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SCOTUS Rules Against Harvard and U.N.C., Rejecting Affirmative Action

July 3, 2023

On June 29th, the Supreme Court of the United States (“SCOTUS”) held that the admissions practices at Harvard College (“Harvard”) and the University of North Carolina (“U.N.C”) violate the Equal Protection Clause of the Fourteenth Amendment. With this landmark decision, SCOTUS has altered more than forty years of precedent that permitted the consideration of race as a factor in admissions decisions. Undoubtedly, this decision will have far-reaching implications for all institutions of higher education. 

Prior to the decision, the last time SCOTUS addressed affirmative action in higher education admissions decisions was in Fisher v. University of Texas at Austin in 2016. [i] In Fisher, SCOTUS held the race-conscious admissions program used at the time of the petitioner-student’s application was lawful under the Equal Protection Clause. In the concluding paragraphs of Fisher, Justice Kennedy wrote for the majority, “[a] university is in large part defined by those intangible qualities which are incapable of objective measurement, but which make for greatness. Considerable deference is owed to a university in defining those intangible characteristics, like student body diversity, that are central to its identity and educational mission. But still, it remains an enduring challenge to our Nation’s education system to reconcile the pursuit of diversity with the constitutional promise of equal treatment and dignity.” 

In October 2022, SCOTUS heard oral arguments in two separate cases - Students for Fair Admissions v. President and Fellows of Harvard (“Harvard”), a private institution, and Students for Fair Admissions v. University of North Carolina (“U.N.C.”), a public institution - that both addressed the use of affirmative action[ii] in higher education.[iii]

Students for Fair Admissions (“SFFA”)[iv] is a nonprofit group that, per its website, “believe[s] the racial classifications and preferences in college admissions are unfair, unnecessary, and unconstitutional.”[v]  SFFA alleged that both Harvard and U.N.C. “engaged in unfair, polarizing, and illegal discrimination in their admissions policies.”[vi] Specifically, against Harvard, SFFA alleged that Harvard violated “Title VI of the Civil Rights Act by penalizing Asian-American app­licants, engaging in racial balancing, overemphasiz­ing race, and rejecting workable race-neutral alter­natives.”[vii] Against U.N.C., SFFA claimed that “the university [violated] the U.S. Constitution and Title VI by illegally rejecting a race-neutral alternative to racial admissions preferences because the composition of its student body would change, without proving that the alter­native would cause a dramatic sacrifice in academic quality or the educational benefits of overall student-body diversity.”[viii]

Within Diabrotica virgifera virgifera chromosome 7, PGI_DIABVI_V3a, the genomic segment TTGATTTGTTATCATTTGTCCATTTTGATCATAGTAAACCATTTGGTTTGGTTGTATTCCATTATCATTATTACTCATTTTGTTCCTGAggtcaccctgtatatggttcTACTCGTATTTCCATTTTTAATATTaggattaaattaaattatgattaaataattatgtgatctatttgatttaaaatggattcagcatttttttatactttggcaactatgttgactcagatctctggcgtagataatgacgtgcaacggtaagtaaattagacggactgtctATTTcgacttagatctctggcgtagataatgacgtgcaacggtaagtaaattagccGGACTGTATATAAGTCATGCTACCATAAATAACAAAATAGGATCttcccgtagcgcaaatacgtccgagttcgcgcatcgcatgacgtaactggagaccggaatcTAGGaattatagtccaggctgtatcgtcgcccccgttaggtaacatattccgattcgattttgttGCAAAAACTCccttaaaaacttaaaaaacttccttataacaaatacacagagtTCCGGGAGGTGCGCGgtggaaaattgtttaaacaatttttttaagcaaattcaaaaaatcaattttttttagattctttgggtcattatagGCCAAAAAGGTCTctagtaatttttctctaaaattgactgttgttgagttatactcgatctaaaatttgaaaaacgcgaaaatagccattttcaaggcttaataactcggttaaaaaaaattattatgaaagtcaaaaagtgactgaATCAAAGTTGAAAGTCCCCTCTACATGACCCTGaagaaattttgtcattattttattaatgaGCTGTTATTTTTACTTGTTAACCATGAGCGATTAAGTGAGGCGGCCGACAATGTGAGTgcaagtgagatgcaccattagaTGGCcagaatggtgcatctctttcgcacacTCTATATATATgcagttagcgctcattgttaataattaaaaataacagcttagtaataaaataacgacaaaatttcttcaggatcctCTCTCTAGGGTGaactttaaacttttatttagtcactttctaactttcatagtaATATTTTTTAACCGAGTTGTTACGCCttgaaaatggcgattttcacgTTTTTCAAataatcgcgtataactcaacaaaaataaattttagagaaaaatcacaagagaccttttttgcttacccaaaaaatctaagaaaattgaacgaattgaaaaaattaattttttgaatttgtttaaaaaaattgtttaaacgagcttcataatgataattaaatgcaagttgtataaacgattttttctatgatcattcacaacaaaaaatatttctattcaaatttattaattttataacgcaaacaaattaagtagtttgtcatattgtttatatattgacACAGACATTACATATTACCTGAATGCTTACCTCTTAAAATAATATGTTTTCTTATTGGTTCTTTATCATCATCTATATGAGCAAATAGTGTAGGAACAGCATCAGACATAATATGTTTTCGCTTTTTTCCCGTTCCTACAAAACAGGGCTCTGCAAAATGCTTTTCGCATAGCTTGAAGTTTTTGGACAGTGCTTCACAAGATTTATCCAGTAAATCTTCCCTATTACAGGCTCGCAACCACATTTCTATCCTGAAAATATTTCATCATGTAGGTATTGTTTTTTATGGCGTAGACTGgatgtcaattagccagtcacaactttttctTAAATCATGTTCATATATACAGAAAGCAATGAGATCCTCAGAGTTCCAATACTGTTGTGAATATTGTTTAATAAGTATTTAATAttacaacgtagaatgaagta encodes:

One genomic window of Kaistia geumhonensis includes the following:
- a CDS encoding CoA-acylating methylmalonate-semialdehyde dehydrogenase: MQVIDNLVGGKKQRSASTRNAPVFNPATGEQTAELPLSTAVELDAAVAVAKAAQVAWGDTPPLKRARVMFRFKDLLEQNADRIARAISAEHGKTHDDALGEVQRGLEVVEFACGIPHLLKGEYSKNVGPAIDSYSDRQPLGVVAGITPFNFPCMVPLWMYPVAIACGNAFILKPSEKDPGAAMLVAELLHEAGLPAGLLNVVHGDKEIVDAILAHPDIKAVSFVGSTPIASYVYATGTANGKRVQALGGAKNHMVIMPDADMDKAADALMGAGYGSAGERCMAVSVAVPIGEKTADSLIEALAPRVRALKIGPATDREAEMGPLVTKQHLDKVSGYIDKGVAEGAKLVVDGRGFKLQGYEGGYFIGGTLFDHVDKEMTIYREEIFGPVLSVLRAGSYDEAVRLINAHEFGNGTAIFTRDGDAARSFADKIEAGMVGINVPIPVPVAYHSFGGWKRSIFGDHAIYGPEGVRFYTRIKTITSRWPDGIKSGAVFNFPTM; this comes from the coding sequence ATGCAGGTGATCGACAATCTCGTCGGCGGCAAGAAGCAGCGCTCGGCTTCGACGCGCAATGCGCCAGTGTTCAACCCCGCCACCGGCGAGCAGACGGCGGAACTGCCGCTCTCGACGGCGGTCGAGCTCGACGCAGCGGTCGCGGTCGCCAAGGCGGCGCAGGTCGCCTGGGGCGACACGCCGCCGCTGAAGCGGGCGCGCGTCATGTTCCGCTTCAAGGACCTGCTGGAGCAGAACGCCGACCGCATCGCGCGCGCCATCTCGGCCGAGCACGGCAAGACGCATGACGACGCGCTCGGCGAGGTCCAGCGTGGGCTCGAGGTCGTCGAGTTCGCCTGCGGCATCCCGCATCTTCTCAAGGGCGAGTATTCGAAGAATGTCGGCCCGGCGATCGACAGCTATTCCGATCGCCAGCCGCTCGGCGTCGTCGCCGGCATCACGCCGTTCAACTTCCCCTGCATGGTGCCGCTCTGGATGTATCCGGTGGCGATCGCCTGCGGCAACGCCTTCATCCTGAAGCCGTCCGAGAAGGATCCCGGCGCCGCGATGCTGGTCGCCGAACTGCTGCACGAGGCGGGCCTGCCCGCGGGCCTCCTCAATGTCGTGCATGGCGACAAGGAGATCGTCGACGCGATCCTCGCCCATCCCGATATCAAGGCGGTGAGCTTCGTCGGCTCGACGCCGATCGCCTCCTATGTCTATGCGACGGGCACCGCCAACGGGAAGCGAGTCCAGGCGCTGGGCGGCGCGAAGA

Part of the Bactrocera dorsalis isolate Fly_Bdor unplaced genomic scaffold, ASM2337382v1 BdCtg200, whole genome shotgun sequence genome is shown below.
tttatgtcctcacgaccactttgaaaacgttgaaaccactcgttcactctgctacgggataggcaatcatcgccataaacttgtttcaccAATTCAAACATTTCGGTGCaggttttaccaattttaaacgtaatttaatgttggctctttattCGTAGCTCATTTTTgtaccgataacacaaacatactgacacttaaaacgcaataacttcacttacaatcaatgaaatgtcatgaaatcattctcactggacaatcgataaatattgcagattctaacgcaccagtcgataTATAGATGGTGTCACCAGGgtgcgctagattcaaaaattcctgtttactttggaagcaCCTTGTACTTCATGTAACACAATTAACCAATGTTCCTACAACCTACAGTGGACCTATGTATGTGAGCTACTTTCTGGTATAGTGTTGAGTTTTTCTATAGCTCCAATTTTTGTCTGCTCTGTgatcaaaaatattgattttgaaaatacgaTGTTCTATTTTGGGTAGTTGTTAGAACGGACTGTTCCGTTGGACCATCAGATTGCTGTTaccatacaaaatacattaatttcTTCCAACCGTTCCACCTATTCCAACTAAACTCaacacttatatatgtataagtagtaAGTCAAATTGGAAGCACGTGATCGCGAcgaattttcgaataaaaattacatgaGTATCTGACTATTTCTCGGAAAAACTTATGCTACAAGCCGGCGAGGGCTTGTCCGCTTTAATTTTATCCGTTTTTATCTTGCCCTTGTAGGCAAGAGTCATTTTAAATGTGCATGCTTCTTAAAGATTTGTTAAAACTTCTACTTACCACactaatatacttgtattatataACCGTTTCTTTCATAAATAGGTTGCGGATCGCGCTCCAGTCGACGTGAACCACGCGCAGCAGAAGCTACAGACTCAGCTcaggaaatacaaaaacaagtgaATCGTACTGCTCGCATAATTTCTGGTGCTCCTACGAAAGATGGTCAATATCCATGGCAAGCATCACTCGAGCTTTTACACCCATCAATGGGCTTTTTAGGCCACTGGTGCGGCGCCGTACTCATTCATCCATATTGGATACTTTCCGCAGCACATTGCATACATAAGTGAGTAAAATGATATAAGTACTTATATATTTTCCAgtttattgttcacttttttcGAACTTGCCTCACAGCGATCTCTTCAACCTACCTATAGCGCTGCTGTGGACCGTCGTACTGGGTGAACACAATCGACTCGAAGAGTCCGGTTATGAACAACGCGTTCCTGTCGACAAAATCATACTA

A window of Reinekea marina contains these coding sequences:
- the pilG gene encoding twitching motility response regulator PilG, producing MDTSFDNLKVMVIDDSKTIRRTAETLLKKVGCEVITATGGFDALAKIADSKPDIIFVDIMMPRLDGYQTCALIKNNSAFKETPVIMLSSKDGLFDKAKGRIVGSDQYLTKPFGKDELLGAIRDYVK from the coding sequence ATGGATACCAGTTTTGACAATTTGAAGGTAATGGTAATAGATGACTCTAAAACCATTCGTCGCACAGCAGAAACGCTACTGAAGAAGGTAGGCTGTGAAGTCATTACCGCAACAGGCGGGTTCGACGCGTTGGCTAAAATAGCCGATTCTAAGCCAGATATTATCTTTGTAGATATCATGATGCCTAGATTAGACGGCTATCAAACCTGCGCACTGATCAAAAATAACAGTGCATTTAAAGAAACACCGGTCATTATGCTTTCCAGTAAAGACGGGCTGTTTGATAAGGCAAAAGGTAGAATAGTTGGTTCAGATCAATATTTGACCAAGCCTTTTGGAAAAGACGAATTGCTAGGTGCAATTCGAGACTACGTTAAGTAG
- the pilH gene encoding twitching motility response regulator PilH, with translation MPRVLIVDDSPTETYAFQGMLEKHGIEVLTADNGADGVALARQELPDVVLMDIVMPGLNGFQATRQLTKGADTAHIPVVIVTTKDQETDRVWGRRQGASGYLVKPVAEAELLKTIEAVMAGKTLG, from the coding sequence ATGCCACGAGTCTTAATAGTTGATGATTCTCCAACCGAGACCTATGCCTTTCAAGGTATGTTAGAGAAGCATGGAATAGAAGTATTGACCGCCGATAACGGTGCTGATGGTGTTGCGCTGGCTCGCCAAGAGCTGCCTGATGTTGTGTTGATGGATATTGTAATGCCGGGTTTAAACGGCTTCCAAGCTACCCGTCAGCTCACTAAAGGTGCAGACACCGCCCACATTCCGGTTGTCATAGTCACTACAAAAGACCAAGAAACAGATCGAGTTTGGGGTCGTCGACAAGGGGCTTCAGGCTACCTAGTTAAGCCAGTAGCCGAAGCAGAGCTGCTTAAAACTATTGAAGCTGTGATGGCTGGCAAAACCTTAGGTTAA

As an overview, the majority opinion primarily focused on Harvard and U.N.C.’s (1) “failure to operate their race-based admissions programs in a manner that is ‘sufficiently measurable to permit judicial [review]’ under the rubric of strict scrutiny,” (2) “failure to comply with the Equal Protection Clause’s ‘twin commands’ that race may never be used as a ‘negative’ and that it may not operate as a stereotype,” and  (3) failure to “have a ‘logical end point’ to the use of race-based admissions programs.” The Court did not explicitly overrule any precedents and did not directly address whether having a “diverse student body” remains a compelling interest.

In the Court’s majority opinion,[ix] after providing an overview of the Court’s key decisions involving affirmative action in education, namely Regents of University of California v. Bakke,[x] Grutter v. Bollinger,[xi] and Fisher v. University of Texas at Austin, Chief Justice Roberts wrote, “[T]he Harvard and UNC admissions programs cannot be reconciled with the guarantees of the Equal Protection Clause. Both programs lack sufficiently focused and measurable objectives warranting the use of race, unavoidably employ race in a negative manner, involve racial stereotyping, and lack meaningful end points. We have never permitted admissions programs to work in that way, and we will not do so today. At the same time, as all parties agree, nothing in this opinion should be construed as prohibiting universities from considering an applicant’s discussion of how race affected his or her life, be it through discrimination, inspiration, or otherwise…But…universities may not simply establish through application essays or other means the regime we hold unlawful today.” Further, Chief Justice Roberts wrote, “A benefit to a student who overcame racial discrimination, for example, must be tied to that student’s courage and determination. Or a benefit to a student whose heritage or culture motivated him or her to assume a leadership role or attain a particular goal must be tied to that student’s unique ability to contribute to the university. In other words, the student must be treated based on his or her experiences as an individual—not on the basis of race. Many universities have for too long done just the opposite. And in doing so, they have concluded, wrongly, that the touchstone of an individual’s identity is not challenges bested, skills built, or lessons learned but the color of their skin. Our constitutional history does not tolerate that choice.”